For a long time now Germany has been awaiting the introduction of the electronic health card (“elektronische Gesundheitskarte” or eGK for short) for all those covered by health insurance. The card will now shortly be issued though initially only with very limited functional scope. Until now those relevant representatives from the medical profession, politics, sickness funds and pharmacists involved in the project were unable to come to an agreement on the central storage of patient data realised thanks to the “access key” eGK. Nevertheless, the industry has already demonstrated the card’s technical potential in terms of efficient control of treatment procedures. As part of MEDICA 2008 numerous firms from the IT sector will be showcasing their current solutions for the configuration of electronic patient files. Numerous projects now already demonstrate the successful intersectoral collaboration of clinics, for instance, with referring physicians by means of access to data from electronic patient files.
Even though large software companies in the US have already come up with initial solution approaches to health cards that patients can use and update themselves via the Internet, offerings of this kind will not be established in Germany so quickly. This was the view conveyed by Prof. Dr. Frank Ückert from Münster University Clinic in his keynote speech at MEDICA PreView. “The Web 2.0 idea in terms of doctor-patient interaction is still in its early days here in Germany. And until now many patients also do not see any concrete benefits for themselves arising from their own configuration of the health card. Obviously the picture looks very different in terms of the communication between professional health service suppliers,” explains Ückert referring to electronic patient files already in use in clinic networks. During MEDICA 2008 Ückert will provide an overview of the activities in the field of Web 2.0 in medicine as part of the telemedicine forum MEDICA MEDIA.
Telemedicine Promotes Patient Involvement
Demonstrating how a telemedical exchange between a doctor and patient could sensibly proceed was shown in Hamburg in a presentation by BIOCOMFORT. A special focus at MEDICA 2008 are new applications of the so-called “Health Manager”. The “Health Manager” is a measuring and monitoring system for personal preventive health care. This helps patients without any special technical or medical know-how measure different physical parameters (blood pressure, blood sugar, heart rate variability, body fat levels) and thereby assess long-term risks for particular conditions. Once captured the data (e.g. a blood pressure or blood sugar measurement) is first stored on the relevant measuring equipment and later transmitted automatically via a radio signal onto the patient’s PC or handheld. Here the installed software evaluates the data and conveys to the patient recommendations on how to proceed. New here is that the data is also transmitted via a mobile telephone or broadband connection to the treating physician and integrated into the “LifeSensor” type electronic patient file used by numerous health care providers. Adaptation of the program to the digital files of other manufacturers, say BIOCOMFORT, represents no great hurdle. Another component of the “Health Manager” platform is the “Stress-Pilot”. This involves an ear-clip measuring pulse rate plus training software. Combined application thus allows the user to carry out a biofeedback exercise for stress compensation.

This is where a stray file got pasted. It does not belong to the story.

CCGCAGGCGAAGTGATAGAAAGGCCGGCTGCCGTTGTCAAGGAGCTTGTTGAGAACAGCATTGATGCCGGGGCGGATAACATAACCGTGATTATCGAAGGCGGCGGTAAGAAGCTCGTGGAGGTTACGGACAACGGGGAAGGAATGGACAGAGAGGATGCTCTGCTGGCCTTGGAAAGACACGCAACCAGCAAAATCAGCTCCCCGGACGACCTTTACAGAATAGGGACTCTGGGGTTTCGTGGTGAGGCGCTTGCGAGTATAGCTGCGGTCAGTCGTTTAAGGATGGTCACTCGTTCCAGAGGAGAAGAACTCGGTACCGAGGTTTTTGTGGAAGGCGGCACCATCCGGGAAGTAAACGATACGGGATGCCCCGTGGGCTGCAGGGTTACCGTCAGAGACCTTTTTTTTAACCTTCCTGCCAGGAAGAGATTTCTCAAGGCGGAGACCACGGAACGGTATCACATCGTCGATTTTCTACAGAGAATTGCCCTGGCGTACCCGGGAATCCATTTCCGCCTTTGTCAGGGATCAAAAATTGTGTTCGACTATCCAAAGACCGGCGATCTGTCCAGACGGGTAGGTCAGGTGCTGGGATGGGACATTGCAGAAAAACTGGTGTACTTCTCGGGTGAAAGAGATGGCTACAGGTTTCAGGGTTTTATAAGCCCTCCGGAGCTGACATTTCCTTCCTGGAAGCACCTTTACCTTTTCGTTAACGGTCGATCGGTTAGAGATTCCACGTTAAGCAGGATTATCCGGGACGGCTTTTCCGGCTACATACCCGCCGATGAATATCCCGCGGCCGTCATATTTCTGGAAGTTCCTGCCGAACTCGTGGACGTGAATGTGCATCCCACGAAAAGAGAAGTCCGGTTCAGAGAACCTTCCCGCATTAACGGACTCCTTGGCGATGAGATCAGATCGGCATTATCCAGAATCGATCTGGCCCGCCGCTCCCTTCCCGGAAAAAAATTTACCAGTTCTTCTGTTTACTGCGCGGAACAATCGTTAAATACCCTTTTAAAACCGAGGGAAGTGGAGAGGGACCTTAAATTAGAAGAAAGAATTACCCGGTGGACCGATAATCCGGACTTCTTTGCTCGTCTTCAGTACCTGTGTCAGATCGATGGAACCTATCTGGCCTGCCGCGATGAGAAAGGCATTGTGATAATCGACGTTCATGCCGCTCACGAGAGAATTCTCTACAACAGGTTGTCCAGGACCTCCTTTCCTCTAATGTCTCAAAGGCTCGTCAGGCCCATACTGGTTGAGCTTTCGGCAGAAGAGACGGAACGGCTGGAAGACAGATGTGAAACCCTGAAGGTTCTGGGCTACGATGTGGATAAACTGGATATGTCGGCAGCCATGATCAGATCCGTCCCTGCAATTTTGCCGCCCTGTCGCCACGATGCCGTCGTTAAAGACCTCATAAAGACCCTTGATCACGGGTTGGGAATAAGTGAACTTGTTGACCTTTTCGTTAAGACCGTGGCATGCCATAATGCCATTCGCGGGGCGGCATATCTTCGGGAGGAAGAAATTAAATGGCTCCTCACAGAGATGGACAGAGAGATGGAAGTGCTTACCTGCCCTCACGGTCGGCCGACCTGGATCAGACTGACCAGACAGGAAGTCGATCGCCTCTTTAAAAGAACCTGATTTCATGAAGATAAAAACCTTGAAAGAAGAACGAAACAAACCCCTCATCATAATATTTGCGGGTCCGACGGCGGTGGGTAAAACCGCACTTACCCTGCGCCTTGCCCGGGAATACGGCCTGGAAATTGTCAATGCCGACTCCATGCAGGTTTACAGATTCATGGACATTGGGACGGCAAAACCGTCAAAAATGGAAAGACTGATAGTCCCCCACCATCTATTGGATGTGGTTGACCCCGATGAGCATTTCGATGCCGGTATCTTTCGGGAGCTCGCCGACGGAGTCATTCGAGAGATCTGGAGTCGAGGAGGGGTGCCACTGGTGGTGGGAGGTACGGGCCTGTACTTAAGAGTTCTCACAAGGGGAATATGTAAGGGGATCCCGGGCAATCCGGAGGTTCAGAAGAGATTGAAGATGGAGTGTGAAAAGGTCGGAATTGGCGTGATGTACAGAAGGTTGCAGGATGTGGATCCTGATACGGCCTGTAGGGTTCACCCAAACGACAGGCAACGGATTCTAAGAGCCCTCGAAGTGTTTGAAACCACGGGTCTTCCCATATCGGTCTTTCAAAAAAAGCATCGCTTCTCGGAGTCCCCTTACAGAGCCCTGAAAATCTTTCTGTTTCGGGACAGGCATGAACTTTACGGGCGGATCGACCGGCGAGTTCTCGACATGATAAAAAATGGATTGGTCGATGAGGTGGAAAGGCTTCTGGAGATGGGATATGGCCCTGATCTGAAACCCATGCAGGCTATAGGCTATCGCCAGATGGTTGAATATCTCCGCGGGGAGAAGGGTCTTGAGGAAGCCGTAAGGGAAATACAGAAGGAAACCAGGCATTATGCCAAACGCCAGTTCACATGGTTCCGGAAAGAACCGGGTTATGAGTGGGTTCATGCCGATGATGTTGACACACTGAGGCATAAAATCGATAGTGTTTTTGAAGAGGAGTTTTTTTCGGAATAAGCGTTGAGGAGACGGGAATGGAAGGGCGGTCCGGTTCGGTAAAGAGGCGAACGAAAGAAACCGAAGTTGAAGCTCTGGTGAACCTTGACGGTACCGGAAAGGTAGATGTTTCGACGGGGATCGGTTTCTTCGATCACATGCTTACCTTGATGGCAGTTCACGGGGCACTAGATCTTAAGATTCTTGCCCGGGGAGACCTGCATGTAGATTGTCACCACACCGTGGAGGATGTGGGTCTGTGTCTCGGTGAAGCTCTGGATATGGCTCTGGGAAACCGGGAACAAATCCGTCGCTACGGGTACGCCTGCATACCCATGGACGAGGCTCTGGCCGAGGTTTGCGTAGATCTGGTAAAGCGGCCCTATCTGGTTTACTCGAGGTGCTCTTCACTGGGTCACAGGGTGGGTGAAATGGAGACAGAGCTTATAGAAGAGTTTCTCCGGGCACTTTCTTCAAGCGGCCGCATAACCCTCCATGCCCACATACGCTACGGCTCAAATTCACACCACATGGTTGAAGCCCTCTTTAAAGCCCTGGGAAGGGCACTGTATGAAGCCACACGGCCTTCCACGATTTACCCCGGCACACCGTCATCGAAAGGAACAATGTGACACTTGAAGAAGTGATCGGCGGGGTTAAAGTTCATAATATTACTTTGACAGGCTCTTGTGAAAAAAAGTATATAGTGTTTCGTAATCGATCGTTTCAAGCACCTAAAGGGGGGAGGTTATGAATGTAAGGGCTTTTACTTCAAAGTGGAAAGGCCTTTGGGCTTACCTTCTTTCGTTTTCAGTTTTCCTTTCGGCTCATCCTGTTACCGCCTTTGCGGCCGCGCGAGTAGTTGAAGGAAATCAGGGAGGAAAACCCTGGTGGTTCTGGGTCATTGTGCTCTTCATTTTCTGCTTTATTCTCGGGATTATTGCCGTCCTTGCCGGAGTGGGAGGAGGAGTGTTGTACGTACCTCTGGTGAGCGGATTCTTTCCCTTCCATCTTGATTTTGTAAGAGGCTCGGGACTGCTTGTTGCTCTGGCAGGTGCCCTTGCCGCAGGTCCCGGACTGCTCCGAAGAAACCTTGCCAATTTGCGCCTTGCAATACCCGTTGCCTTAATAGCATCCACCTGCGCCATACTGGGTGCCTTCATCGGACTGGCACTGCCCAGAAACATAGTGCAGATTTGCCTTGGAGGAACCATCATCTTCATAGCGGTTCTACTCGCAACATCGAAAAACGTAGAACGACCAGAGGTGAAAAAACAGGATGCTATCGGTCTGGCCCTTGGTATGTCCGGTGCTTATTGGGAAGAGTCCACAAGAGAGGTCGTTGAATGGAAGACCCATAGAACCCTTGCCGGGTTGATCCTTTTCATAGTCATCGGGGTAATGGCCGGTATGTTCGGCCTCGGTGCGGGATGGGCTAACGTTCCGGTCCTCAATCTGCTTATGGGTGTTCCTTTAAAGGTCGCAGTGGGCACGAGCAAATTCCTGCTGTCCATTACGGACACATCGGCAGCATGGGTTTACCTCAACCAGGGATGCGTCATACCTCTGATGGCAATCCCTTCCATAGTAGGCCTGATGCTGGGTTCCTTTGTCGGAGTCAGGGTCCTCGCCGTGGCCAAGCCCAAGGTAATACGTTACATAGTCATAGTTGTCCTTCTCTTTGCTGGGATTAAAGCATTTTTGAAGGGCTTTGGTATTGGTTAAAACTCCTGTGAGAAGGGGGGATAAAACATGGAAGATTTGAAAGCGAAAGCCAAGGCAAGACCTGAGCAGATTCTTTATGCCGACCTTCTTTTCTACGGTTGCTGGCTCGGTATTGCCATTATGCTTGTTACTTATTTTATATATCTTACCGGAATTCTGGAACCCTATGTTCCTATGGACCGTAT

A further example of the networking of agents in the health care system was presented during MEDICA PreView by Robert Lacroix, Head of the Architecture and Security Sections of the IT Division of private clinic operator Asklepios. Lacroix presented the clinic concept “Future Hospital”. Under the key word “One-IT” Asklepios integrates its medical specialists located at different clinic locations (with their computer workstations) into an IT network. On the basis of this standardised infrastructure physicians, regardless of their clinic location, can interact with their colleagues, discuss patient diagnosis and therapy and, for instance, examine X-ray and ultrasound images at the monitor together.
Compact and High-Performing – Little “Allrounders”
Alongside the increasing (IT) networking of agents in the health care system another trend is the growing compactness of high-performance medical devices over conventional systems. One highlight at MEDICA 2007 was the smallest ultrasonic device in the world in waistcoat pocket format that fits in any medical emergency case. This year one innovation at MEDICA 2008 from the firm MAQUET will cause a stir amongst medicine experts. “CARDIOHELP”, the world’s smallest heart-lung machine, was presented at MEDICA PreView. Thanks to its handy dimensions of 50 cm x 26 cm x 30 cm this device weighing not even 10 kg can now be taken on board ambulances and rescue helicopters. Therefore, help can now be provided to patients until now considered “immobile” due to their need to be hooked up to conventional heart-lung machines. The portable system performs human circulation outside the body and ensures the supply of oxygen to all essential organs.
Another theme at MEDICA PreView: spider/varicose veins and the like. These are often more of a cosmetic problem for the layperson but for those in the medical profession they are visible signs of pathological changes to the veins. If left untreated they can indeed develop into serious conditions. As part of the eurocom presentation at MEDICA PreView Cologne vein specialist Dr. Bernhard Bulling explained why vein complaints are widespread. Using illustrations and practical examples he demonstrated how vein conditions can be diagnosed and what modern treatment options exist. To accompany this the companies Bauerfeind and medi Bayreuth provided a preview of their exhibition innovations like new support socks for use in competitive sport.